Heritage Foundation tax policy analyst Adam Michel said this is a bad decision that doesn’t really hurt the rich. “With more business taxes, they are claiming to tax the rich, but instead hurting wage growth and job creation. With the other policy, they are actively seeking a way to cut taxes for the richest Californians by looking for SALT [state and local tax] workarounds. It is interesting that they want it both ways,” he said.
In January Montana Revenue Director Mike Kadas said Montana always duplicates federal tax law. He said the 20% pass-through business break will cost Montana $29 million and will put the state in a huge financial hole.
Republicans say he’s misinterpreted the law.
Senate Majority Leader Fred Thomas — a Republican, a PIA member and the former president of PIA National — produced a 15-page report by the Legislature’s staff attorney Jared Coles. It refutes Kadas claims and says many times in the past Montana has parted from federal tax rules.
Thomas thinks the state should give the report to Montana Attorney General Tim Fox and let him judge its worthiness. “The attorney general has to always use his power cautiously and carefully. My thought is, we take this opinion to the Interim Revenue Committee, present it and have them say, ‘OK, we’re going to adopt Mr. Cole's letters and positions. So, then you kind of have an official position of the revenue side of the Legislature,” he said.
So far, the Arizona Legislature has left things as they are but the Arizona Department of Revenue released statistics that finds Arizona could end up with $236 million in additional revenue during fiscal 2019 because of the tax reforms. It could go as high as $286 million by fiscal 2020.
In other words — and how this is being interpreted by some — Arizona taxpayers will be paying higher taxes than if the reforms didn’t happen.
Arizona’s tax income increases in 2019 — broken down — says $222 million will come from an increase in individual income taxes and just $14 million will come from corporations.
Department of Revenue spokesman Ed Greenberg said, “Essentially, the state of Arizona does not piggy back federal standard deductions or federal credits, which don’t flow through to Arizona taxpayers. At the same time, the federal government has repealed or substantially reduced a number of itemized deductions.”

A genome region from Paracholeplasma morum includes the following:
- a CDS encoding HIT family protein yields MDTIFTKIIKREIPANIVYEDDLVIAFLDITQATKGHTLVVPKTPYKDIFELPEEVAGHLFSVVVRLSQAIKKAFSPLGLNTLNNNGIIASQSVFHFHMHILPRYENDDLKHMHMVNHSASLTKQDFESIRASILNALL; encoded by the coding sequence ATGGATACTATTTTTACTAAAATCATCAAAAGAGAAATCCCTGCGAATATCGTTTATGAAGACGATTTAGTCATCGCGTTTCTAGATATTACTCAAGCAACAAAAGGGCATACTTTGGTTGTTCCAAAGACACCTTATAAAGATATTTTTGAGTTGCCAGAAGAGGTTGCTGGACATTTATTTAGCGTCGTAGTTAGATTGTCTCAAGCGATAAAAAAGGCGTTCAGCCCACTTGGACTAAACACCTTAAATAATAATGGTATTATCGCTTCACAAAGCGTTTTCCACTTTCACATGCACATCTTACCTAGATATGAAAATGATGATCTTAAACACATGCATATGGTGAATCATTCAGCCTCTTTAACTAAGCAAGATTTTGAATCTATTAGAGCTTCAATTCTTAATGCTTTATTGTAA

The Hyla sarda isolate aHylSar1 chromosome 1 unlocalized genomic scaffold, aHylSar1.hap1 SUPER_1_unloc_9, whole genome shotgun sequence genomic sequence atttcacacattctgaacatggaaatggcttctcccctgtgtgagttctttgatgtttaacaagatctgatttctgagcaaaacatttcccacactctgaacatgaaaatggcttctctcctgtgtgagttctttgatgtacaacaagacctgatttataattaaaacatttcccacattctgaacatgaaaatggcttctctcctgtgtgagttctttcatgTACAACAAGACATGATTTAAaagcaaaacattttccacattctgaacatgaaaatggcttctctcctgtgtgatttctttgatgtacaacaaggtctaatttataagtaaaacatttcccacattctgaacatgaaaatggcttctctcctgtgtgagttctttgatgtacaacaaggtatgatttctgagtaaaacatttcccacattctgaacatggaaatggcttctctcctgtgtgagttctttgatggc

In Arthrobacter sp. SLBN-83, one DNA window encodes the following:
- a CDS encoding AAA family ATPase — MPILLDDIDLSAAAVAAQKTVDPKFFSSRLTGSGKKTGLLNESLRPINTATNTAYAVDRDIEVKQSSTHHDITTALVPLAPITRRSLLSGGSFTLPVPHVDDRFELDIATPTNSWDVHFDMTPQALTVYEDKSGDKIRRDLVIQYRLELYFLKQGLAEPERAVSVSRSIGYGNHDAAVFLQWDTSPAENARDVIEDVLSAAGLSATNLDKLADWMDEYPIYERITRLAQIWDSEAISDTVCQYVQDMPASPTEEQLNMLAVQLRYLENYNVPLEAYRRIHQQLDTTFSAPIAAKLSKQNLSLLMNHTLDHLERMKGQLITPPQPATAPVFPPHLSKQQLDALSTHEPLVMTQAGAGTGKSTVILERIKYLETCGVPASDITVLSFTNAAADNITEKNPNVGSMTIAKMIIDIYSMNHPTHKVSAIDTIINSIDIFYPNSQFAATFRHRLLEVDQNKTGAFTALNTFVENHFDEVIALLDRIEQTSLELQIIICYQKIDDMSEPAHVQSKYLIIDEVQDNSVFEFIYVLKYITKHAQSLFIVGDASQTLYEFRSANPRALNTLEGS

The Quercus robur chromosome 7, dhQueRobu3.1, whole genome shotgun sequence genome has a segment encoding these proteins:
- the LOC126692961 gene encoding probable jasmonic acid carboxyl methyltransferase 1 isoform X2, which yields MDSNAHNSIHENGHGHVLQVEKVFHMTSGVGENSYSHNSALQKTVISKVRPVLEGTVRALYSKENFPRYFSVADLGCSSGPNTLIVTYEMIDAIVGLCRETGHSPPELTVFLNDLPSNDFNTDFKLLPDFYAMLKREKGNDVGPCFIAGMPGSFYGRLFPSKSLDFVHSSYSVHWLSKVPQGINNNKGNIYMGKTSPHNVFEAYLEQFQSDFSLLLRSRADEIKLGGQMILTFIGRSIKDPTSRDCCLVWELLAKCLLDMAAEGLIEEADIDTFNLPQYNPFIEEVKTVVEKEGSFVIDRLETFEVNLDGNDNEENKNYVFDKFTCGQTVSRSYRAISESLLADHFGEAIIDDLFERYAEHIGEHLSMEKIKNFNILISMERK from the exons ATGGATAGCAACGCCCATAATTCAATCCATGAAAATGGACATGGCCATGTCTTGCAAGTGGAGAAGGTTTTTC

He points to home mortgage deduction losses and the capping of the deductible state income taxes.
The Idaho Legislature is looking at a plan to fix the damage done to state residents from the tax reforms. Normally the state just copies federal codes when enacted but estimates are that residents in the state will have to pay $100 million more in taxes with the reforms so the Legislature is looking at a $200 million tax cut.
The federal plan doubles the child tax credit from $1,000 to $2,000 but Idaho doesn’t have one. The measure being considered adds a $130 child credit.
Some like Sen. Grant Burgoyne — a Democrat from Boise — say that’s not close to enough. “What is HB 463? It raises taxes on families with three or more children in a state known for its large families. Why in the world would we do that? I have no idea,” he said.
The bill reduces the state’s seven personal income tax brackets and cuts corporate tax rates by 0.475%. The tax bracket change will drop the $3.5 billion general fund by $159.6 million. The tax credit will cut it an additional $42.3 million.
In Nevada, the Legislature has passed a $1.5 billion tax hike that will be in effect for the next two-years. Governor Brian Sandoval wanted $1.1 billion and got more. The increase will go to fund the expansion of Medicaid, higher ed spending and will give — what some call — handouts to corporations like Tesla.
Here’s a list of the tax hikes:
• A higher state business license fee
• A payroll/modified business tax
• A payroll/modified business tax; even higher on mining
• A new tax on ride-sharing customers using Uber and others
• A live entertainment tax on auto racing and concerts
• A 125% increase in the cost of a pack of cigarettes
• A higher tax on elk hunters car owners (registration fee)
• A higher sales tax
Source links: Quinnipiac, OregonLive.com, Daily Signal, Billings Gazette, AZ Central, SFGate, Americans for Tax Reform